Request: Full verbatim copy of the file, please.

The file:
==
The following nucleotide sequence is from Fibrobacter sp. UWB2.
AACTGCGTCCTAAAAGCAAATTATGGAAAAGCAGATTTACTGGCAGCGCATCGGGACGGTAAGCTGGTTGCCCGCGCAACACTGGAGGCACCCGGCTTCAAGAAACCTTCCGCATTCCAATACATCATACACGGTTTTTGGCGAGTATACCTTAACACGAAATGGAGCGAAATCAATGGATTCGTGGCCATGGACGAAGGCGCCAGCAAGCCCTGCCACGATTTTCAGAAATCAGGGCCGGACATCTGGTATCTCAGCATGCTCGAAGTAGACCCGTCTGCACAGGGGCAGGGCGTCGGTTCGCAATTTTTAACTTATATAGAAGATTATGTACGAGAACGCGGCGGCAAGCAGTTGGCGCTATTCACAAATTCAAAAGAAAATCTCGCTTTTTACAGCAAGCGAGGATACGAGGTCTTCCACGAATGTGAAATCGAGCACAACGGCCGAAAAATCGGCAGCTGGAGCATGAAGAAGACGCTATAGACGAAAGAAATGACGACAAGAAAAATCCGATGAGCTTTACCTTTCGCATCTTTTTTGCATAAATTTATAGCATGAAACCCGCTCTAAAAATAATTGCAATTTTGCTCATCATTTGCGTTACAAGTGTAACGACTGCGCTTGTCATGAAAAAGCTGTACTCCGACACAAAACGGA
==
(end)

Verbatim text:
The following nucleotide sequence is from Fibrobacter sp. UWB2.
AACTGCGTCCTAAAAGCAAATTATGGAAAAGCAGATTTACTGGCAGCGCATCGGGACGGTAAGCTGGTTGCCCGCGCAACACTGGAGGCACCCGGCTTCAAGAAACCTTCCGCATTCCAATACATCATACACGGTTTTTGGCGAGTATACCTTAACACGAAATGGAGCGAAATCAATGGATTCGTGGCCATGGACGAAGGCGCCAGCAAGCCCTGCCACGATTTTCAGAAATCAGGGCCGGACATCTGGTATCTCAGCATGCTCGAAGTAGACCCGTCTGCACAGGGGCAGGGCGTCGGTTCGCAATTTTTAACTTATATAGAAGATTATGTACGAGAACGCGGCGGCAAGCAGTTGGCGCTATTCACAAATTCAAAAGAAAATCTCGCTTTTTACAGCAAGCGAGGATACGAGGTCTTCCACGAATGTGAAATCGAGCACAACGGCCGAAAAATCGGCAGCTGGAGCATGAAGAAGACGCTATAGACGAAAGAAATGACGACAAGAAAAATCCGATGAGCTTTACCTTTCGCATCTTTTTTGCATAAATTTATAGCATGAAACCCGCTCTAAAAATAATTGCAATTTTGCTCATCATTTGCGTTACAAGTGTAACGACTGCGCTTGTCATGAAAAAGCTGTACTCCGACACAAAACGGA